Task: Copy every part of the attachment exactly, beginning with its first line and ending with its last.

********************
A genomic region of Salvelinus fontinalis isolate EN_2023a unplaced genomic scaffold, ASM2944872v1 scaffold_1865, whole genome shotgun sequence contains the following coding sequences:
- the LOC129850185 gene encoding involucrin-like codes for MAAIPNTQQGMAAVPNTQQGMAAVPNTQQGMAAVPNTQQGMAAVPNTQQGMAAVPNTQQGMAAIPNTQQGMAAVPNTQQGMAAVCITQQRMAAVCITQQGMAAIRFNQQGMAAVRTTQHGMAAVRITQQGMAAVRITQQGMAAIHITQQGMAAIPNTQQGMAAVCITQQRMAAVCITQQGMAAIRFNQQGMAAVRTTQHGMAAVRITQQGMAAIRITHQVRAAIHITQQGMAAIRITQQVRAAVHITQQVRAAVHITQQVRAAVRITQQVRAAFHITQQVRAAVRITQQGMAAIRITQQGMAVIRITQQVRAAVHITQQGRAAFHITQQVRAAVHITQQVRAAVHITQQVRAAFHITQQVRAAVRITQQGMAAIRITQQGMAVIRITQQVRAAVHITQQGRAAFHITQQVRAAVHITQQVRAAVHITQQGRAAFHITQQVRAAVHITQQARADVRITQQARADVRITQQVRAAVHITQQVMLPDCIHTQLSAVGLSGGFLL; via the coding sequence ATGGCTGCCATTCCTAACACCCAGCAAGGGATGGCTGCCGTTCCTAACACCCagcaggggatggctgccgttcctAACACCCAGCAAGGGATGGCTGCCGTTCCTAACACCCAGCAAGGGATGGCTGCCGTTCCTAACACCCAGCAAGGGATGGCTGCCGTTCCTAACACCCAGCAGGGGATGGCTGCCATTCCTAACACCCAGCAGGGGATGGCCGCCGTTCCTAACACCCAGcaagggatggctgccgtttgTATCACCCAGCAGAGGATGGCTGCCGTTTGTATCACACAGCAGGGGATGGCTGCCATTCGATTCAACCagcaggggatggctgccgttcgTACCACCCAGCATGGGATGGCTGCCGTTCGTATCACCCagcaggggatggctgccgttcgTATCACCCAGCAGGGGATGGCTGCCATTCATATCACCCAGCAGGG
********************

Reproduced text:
A genomic region of Salvelinus fontinalis isolate EN_2023a unplaced genomic scaffold, ASM2944872v1 scaffold_1865, whole genome shotgun sequence contains the following coding sequences:
- the LOC129850185 gene encoding involucrin-like codes for MAAIPNTQQGMAAVPNTQQGMAAVPNTQQGMAAVPNTQQGMAAVPNTQQGMAAVPNTQQGMAAIPNTQQGMAAVPNTQQGMAAVCITQQRMAAVCITQQGMAAIRFNQQGMAAVRTTQHGMAAVRITQQGMAAVRITQQGMAAIHITQQGMAAIPNTQQGMAAVCITQQRMAAVCITQQGMAAIRFNQQGMAAVRTTQHGMAAVRITQQGMAAIRITHQVRAAIHITQQGMAAIRITQQVRAAVHITQQVRAAVHITQQVRAAVRITQQVRAAFHITQQVRAAVRITQQGMAAIRITQQGMAVIRITQQVRAAVHITQQGRAAFHITQQVRAAVHITQQVRAAVHITQQVRAAFHITQQVRAAVRITQQGMAAIRITQQGMAVIRITQQVRAAVHITQQGRAAFHITQQVRAAVHITQQVRAAVHITQQGRAAFHITQQVRAAVHITQQARADVRITQQARADVRITQQVRAAVHITQQVMLPDCIHTQLSAVGLSGGFLL; via the coding sequence ATGGCTGCCATTCCTAACACCCAGCAAGGGATGGCTGCCGTTCCTAACACCCagcaggggatggctgccgttcctAACACCCAGCAAGGGATGGCTGCCGTTCCTAACACCCAGCAAGGGATGGCTGCCGTTCCTAACACCCAGCAAGGGATGGCTGCCGTTCCTAACACCCAGCAGGGGATGGCTGCCATTCCTAACACCCAGCAGGGGATGGCCGCCGTTCCTAACACCCAGcaagggatggctgccgtttgTATCACCCAGCAGAGGATGGCTGCCGTTTGTATCACACAGCAGGGGATGGCTGCCATTCGATTCAACCagcaggggatggctgccgttcgTACCACCCAGCATGGGATGGCTGCCGTTCGTATCACCCagcaggggatggctgccgttcgTATCACCCAGCAGGGGATGGCTGCCATTCATATCACCCAGCAGGG